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Radiat Res. 2011 Aug;176(2):187-97. Epub 2011 May 16.

Differential expression of oxidative stress and extracellular matrix remodeling genes in low- or high-dose-rate photon-irradiated skin.

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  • 1Department of Radiation Medicine, Radiation Research Laboratories, Loma Linda University Medical Center, Loma Linda, California 92354, USA.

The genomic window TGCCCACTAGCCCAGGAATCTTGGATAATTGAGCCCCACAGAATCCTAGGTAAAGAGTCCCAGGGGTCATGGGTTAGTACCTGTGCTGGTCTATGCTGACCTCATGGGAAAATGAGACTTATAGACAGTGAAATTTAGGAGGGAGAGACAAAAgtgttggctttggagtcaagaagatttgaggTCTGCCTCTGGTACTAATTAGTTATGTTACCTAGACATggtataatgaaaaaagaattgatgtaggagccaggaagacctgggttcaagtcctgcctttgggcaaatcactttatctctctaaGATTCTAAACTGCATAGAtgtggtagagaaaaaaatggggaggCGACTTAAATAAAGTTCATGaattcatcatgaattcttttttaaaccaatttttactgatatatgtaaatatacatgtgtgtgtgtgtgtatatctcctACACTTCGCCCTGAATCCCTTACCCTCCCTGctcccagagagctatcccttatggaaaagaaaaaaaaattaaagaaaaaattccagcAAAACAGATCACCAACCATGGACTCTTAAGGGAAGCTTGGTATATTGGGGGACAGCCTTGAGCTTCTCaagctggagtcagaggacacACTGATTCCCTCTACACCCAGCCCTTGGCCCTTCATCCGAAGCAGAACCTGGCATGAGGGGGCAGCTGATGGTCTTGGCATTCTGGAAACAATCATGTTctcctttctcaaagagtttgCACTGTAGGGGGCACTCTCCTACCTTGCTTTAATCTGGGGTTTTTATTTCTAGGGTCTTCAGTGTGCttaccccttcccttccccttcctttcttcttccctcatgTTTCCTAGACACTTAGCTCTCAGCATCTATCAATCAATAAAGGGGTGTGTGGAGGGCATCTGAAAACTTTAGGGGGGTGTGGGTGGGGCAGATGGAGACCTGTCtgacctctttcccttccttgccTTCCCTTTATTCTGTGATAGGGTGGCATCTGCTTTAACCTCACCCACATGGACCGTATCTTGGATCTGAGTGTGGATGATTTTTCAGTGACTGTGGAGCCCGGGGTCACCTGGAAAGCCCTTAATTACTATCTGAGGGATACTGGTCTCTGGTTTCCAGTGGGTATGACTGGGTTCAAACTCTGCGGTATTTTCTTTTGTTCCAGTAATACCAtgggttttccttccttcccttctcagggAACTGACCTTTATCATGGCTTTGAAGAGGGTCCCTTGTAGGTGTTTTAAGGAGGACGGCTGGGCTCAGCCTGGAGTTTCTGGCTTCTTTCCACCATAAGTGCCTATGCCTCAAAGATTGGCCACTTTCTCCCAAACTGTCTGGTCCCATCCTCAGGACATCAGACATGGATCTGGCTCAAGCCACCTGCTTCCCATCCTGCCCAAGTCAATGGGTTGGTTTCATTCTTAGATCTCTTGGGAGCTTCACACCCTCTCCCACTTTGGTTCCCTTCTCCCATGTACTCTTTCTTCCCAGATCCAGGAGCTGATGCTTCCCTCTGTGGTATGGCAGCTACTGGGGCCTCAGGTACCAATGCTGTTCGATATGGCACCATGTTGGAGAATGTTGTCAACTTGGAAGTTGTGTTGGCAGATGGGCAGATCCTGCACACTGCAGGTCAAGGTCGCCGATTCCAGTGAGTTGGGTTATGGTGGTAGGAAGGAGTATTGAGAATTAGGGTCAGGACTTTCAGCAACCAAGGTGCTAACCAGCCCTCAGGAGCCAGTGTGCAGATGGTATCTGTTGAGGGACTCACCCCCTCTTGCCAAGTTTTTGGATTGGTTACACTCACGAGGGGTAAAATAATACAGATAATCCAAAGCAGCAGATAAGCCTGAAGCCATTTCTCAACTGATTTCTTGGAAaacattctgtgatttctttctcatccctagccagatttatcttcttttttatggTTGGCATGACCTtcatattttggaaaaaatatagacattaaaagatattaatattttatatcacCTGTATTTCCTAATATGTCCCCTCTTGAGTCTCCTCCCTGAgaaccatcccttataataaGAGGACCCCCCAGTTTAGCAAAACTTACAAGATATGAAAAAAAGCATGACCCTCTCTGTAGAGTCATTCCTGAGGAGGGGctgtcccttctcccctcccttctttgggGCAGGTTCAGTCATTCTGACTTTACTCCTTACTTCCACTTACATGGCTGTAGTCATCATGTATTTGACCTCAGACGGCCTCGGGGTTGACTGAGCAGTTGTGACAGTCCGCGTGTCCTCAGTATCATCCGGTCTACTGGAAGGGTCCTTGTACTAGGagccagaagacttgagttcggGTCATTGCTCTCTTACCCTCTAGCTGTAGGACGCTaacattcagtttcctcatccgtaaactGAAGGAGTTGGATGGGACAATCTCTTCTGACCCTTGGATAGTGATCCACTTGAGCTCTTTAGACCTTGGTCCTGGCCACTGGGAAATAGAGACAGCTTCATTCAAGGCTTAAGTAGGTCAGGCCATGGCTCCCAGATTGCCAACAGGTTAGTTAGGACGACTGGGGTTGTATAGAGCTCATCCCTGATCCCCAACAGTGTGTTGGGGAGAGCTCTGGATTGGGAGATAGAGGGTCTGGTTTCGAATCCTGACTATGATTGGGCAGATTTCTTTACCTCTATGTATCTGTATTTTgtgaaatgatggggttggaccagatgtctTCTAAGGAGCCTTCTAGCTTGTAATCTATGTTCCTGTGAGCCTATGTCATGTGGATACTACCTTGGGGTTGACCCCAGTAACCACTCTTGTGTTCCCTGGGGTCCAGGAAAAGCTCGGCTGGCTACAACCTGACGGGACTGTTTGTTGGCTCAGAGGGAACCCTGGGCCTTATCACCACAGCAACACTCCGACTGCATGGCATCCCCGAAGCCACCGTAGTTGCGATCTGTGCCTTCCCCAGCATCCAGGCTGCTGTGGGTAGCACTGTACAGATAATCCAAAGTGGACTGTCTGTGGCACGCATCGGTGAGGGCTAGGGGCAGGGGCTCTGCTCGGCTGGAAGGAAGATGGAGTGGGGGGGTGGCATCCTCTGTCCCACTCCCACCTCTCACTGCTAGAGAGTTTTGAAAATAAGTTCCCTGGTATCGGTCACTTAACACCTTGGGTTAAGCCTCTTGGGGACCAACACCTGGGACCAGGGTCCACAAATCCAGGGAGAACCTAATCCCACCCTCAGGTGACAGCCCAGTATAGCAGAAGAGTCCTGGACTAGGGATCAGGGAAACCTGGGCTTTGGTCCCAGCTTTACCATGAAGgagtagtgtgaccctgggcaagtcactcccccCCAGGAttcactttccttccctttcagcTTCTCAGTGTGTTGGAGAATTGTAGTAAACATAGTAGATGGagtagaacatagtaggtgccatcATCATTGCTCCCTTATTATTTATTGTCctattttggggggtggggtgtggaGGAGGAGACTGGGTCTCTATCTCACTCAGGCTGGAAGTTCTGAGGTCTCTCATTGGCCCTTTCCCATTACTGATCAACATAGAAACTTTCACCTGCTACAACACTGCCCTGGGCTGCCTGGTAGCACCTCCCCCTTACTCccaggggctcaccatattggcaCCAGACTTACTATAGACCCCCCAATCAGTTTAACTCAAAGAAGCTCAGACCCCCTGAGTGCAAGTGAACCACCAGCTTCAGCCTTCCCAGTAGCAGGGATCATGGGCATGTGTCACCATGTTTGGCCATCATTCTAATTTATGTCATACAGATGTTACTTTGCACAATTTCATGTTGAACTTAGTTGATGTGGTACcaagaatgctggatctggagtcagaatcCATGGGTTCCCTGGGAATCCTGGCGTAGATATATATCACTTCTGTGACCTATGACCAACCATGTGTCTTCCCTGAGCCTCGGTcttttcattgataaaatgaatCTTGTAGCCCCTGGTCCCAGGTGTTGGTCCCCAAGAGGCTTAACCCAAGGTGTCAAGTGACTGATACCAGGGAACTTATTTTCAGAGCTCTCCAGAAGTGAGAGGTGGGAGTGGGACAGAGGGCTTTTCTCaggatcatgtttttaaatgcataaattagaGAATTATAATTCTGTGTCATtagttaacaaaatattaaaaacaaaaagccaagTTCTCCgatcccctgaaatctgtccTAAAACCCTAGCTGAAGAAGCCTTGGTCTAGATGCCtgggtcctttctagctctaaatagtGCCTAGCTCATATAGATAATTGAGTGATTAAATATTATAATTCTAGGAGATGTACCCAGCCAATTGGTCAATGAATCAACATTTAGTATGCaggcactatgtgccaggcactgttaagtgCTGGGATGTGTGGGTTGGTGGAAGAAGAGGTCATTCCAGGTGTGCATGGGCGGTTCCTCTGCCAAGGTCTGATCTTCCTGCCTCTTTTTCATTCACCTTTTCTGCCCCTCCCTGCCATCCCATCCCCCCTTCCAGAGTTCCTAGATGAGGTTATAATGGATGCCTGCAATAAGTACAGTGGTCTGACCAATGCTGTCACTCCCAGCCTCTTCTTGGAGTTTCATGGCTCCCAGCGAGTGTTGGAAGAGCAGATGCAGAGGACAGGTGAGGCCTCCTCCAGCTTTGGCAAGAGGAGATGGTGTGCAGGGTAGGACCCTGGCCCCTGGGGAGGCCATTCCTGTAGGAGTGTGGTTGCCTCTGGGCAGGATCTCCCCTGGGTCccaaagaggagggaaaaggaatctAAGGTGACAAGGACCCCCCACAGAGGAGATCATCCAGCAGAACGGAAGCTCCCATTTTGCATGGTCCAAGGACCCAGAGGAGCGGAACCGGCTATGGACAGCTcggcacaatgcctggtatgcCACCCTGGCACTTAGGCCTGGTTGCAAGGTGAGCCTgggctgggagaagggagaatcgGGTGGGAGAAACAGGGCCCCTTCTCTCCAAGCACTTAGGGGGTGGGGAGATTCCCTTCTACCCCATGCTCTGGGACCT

Changes in the expression of genes implicated in oxidative stress and in extracellular matrix (ECM) remodeling and selected protein expression profiles in mouse skin were examined after exposure to low-dose-rate or high-dose-rate photon irradiation. ICR mice received whole-body γ rays to total doses of 0, 0.25, 0.5 and 1 Gy at dose rates of 50 cGy/h or 50 cGy/min. Skin tissues were harvested for characterization at 4 h after irradiation. For oxidative stress after low-dose-rate exposure, 0.25, 0.5 and 1 Gy significantly altered 27, 23 and 25 genes, respectively, among 84 genes assessed (P < 0.05). At doses as low as 0.25 Gy, many genes responsible for regulating the production of reactive oxygen species (ROS) were significantly altered, with changes >2-fold compared to 0 Gy. For an ECM profile, 18-20 out of 84 genes were significantly up- or downregulated after low-dose-rate exposure. After high-dose-rate irradiation, of 84 genes associated with oxidative stress, 16, 22 and 22 genes were significantly affected after 0.25, 0.5 and 1 Gy, respectively. Compared to low-dose-rate radiation, high-dose-rate exposure resulted in different ECM gene expression profiles. The most striking changes after low-dose-rate or high-dose-rate exposure on ECM profiles were on genes encoding matrix metalloproteinases (MMPs), e.g., Mmp2 and Mmp15 for low dose rate and Mmp9 and Mmp11 for high dose rate. Immunostaining for MMP-2 and MMP-9 proteins showed radiation dose rate-dependent differences. These data revealed that exposure to low total doses with low-dose-rate or high-dose-rate photon radiation induced oxidative stress and ECM-associated alterations in gene expression profiles. The expression of many genes was differentially regulated by different total dose and/or dose-rate regimens.

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